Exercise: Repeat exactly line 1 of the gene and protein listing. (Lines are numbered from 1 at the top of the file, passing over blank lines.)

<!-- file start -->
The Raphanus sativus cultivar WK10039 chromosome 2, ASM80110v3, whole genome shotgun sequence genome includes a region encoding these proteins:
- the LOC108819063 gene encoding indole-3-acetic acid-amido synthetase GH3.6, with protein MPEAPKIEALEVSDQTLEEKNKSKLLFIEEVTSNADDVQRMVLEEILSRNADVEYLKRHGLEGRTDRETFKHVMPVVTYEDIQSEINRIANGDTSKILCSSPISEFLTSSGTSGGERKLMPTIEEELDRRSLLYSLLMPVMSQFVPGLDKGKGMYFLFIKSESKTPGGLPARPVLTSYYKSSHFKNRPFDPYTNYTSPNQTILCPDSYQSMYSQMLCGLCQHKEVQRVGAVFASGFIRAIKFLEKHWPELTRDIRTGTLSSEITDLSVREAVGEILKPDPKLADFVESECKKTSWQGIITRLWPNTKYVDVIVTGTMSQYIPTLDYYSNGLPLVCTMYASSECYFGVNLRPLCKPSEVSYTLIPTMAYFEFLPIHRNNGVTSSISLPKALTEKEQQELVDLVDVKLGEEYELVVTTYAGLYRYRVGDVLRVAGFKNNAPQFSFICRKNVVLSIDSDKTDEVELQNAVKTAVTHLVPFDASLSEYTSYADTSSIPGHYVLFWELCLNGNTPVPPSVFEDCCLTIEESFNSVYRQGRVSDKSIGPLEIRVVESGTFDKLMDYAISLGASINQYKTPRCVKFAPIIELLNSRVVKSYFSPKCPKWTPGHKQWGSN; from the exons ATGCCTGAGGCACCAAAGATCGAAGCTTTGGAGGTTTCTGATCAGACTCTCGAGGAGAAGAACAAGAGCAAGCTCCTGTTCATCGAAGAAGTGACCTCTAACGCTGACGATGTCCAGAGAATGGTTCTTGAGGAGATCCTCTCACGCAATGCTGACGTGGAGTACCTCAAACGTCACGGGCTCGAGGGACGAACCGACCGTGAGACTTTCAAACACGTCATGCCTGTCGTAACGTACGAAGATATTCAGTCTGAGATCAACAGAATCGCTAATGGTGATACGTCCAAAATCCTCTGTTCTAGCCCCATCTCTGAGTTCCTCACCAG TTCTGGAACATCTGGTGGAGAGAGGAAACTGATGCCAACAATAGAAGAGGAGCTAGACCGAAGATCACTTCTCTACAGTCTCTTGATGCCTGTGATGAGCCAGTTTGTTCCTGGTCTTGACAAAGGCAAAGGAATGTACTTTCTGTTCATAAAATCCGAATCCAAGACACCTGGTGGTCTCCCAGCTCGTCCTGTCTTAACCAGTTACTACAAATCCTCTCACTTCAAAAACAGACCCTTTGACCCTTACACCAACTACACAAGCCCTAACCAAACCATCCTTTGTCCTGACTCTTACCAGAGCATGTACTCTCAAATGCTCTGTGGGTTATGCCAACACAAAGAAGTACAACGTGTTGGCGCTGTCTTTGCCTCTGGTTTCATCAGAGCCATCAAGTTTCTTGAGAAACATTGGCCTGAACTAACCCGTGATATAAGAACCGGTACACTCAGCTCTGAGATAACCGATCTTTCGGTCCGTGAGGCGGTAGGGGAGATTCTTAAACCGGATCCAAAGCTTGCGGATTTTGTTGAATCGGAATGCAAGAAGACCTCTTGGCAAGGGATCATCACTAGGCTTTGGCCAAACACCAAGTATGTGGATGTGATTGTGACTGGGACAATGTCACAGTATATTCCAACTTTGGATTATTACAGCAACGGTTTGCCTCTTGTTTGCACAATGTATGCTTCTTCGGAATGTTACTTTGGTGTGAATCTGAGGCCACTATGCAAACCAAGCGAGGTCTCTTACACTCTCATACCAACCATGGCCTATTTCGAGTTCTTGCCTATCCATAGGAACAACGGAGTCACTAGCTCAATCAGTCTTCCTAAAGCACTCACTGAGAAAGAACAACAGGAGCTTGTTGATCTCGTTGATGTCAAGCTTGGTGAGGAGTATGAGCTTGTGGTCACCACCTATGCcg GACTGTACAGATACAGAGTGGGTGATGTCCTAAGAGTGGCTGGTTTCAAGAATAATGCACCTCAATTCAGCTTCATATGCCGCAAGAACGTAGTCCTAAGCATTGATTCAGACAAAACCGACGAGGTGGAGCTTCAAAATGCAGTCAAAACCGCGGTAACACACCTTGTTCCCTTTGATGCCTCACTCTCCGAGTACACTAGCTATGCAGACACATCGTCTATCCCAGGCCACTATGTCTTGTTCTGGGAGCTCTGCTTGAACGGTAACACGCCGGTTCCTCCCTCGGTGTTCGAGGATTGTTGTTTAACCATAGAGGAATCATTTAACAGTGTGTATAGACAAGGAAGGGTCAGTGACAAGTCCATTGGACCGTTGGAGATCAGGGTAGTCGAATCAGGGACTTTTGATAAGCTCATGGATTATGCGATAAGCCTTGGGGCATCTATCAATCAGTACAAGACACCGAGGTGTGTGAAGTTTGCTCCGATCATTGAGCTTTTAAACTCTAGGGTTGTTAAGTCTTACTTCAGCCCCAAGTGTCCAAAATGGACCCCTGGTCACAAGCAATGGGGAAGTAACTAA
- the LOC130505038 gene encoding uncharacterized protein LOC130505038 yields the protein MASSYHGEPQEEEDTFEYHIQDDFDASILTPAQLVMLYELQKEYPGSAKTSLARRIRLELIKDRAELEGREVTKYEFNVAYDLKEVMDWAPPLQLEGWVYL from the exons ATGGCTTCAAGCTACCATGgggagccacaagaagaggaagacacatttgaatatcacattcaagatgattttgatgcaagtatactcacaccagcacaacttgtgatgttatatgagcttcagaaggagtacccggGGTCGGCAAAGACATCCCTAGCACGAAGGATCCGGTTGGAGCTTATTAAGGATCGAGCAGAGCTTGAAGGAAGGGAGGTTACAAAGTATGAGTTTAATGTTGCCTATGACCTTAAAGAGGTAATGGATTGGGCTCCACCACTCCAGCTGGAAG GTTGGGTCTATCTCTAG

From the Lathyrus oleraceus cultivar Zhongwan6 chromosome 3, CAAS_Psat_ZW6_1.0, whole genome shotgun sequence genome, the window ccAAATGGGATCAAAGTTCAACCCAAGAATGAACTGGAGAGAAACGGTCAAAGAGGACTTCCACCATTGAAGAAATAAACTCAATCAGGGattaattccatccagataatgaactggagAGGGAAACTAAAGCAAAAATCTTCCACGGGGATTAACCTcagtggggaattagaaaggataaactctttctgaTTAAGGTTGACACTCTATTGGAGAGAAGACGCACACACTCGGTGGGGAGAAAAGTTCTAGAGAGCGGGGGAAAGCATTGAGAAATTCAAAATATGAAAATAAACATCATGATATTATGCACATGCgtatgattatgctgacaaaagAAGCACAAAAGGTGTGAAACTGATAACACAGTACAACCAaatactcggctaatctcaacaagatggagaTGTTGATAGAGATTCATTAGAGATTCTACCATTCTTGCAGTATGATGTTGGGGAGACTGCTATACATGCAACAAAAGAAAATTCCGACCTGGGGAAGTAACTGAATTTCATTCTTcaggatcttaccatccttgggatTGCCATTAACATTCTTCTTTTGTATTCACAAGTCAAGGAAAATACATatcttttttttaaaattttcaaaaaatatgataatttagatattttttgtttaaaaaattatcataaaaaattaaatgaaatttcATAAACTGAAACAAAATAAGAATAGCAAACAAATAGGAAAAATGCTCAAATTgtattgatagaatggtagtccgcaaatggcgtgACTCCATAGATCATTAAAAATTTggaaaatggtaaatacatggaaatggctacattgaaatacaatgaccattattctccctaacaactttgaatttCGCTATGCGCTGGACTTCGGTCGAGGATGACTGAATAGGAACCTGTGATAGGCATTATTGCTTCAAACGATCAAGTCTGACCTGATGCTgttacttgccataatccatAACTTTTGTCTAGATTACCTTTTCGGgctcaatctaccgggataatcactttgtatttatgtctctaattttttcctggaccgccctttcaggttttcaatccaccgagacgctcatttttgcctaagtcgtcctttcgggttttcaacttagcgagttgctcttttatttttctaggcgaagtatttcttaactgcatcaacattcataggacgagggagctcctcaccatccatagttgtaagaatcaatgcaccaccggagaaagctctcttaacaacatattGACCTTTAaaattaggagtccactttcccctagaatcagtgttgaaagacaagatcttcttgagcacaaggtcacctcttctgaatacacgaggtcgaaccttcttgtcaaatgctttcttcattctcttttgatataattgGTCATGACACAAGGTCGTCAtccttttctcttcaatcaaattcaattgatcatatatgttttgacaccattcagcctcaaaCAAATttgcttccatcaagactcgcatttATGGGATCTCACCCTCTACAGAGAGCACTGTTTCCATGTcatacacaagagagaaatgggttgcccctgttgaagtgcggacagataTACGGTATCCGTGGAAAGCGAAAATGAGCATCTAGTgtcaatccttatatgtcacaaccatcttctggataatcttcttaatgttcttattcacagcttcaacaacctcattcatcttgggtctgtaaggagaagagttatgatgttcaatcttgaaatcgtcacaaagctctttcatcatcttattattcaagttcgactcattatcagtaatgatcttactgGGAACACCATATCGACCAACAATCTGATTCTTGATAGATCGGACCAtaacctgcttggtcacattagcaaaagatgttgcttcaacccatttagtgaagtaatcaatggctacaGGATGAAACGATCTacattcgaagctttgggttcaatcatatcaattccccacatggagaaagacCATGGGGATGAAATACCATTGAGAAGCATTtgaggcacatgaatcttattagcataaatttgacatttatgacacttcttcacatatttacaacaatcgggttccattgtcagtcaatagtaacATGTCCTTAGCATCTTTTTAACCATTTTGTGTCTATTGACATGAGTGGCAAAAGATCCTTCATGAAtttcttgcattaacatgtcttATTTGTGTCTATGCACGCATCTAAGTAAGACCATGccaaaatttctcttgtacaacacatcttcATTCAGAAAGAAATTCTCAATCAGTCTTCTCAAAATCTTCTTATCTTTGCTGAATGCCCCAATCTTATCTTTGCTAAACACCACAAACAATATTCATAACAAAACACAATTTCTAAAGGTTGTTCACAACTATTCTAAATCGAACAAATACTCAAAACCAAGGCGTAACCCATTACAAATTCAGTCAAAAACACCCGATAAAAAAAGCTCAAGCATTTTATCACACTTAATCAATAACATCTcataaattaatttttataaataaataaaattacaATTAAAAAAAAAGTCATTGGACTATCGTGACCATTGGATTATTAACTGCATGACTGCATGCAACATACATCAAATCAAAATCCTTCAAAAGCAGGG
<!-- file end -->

The Raphanus sativus cultivar WK10039 chromosome 2, ASM80110v3, whole genome shotgun sequence genome includes a region encoding these proteins: